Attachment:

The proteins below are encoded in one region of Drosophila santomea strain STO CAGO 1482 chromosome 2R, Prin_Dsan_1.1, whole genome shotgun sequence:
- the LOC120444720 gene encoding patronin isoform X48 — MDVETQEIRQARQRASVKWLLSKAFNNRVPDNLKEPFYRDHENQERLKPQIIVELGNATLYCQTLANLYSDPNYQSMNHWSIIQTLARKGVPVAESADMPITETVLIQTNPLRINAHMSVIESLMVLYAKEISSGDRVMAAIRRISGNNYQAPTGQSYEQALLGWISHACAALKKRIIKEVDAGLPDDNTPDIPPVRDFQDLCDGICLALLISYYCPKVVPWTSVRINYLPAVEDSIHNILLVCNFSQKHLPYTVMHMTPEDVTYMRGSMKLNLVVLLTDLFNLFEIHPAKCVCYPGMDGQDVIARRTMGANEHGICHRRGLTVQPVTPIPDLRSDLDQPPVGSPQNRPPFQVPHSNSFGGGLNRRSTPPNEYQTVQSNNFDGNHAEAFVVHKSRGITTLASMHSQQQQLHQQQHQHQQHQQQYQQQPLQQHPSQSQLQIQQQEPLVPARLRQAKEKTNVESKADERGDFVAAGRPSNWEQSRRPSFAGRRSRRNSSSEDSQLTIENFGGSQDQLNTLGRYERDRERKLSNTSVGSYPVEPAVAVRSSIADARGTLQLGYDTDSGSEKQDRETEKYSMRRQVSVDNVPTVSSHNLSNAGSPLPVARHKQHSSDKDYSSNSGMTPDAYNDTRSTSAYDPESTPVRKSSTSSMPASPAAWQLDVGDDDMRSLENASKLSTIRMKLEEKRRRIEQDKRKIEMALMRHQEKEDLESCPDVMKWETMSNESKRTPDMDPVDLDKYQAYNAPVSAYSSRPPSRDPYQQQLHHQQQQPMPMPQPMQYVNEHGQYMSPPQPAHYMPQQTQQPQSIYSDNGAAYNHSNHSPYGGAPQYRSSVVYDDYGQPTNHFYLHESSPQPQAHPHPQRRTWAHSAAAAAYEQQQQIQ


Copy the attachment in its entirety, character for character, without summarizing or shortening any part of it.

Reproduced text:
The proteins below are encoded in one region of Drosophila santomea strain STO CAGO 1482 chromosome 2R, Prin_Dsan_1.1, whole genome shotgun sequence:
- the LOC120444720 gene encoding patronin isoform X48 — MDVETQEIRQARQRASVKWLLSKAFNNRVPDNLKEPFYRDHENQERLKPQIIVELGNATLYCQTLANLYSDPNYQSMNHWSIIQTLARKGVPVAESADMPITETVLIQTNPLRINAHMSVIESLMVLYAKEISSGDRVMAAIRRISGNNYQAPTGQSYEQALLGWISHACAALKKRIIKEVDAGLPDDNTPDIPPVRDFQDLCDGICLALLISYYCPKVVPWTSVRINYLPAVEDSIHNILLVCNFSQKHLPYTVMHMTPEDVTYMRGSMKLNLVVLLTDLFNLFEIHPAKCVCYPGMDGQDVIARRTMGANEHGICHRRGLTVQPVTPIPDLRSDLDQPPVGSPQNRPPFQVPHSNSFGGGLNRRSTPPNEYQTVQSNNFDGNHAEAFVVHKSRGITTLASMHSQQQQLHQQQHQHQQHQQQYQQQPLQQHPSQSQLQIQQQEPLVPARLRQAKEKTNVESKADERGDFVAAGRPSNWEQSRRPSFAGRRSRRNSSSEDSQLTIENFGGSQDQLNTLGRYERDRERKLSNTSVGSYPVEPAVAVRSSIADARGTLQLGYDTDSGSEKQDRETEKYSMRRQVSVDNVPTVSSHNLSNAGSPLPVARHKQHSSDKDYSSNSGMTPDAYNDTRSTSAYDPESTPVRKSSTSSMPASPAAWQLDVGDDDMRSLENASKLSTIRMKLEEKRRRIEQDKRKIEMALMRHQEKEDLESCPDVMKWETMSNESKRTPDMDPVDLDKYQAYNAPVSAYSSRPPSRDPYQQQLHHQQQQPMPMPQPMQYVNEHGQYMSPPQPAHYMPQQTQQPQSIYSDNGAAYNHSNHSPYGGAPQYRSSVVYDDYGQPTNHFYLHESSPQPQAHPHPQRRTWAHSAAAAAYEQQQQIQ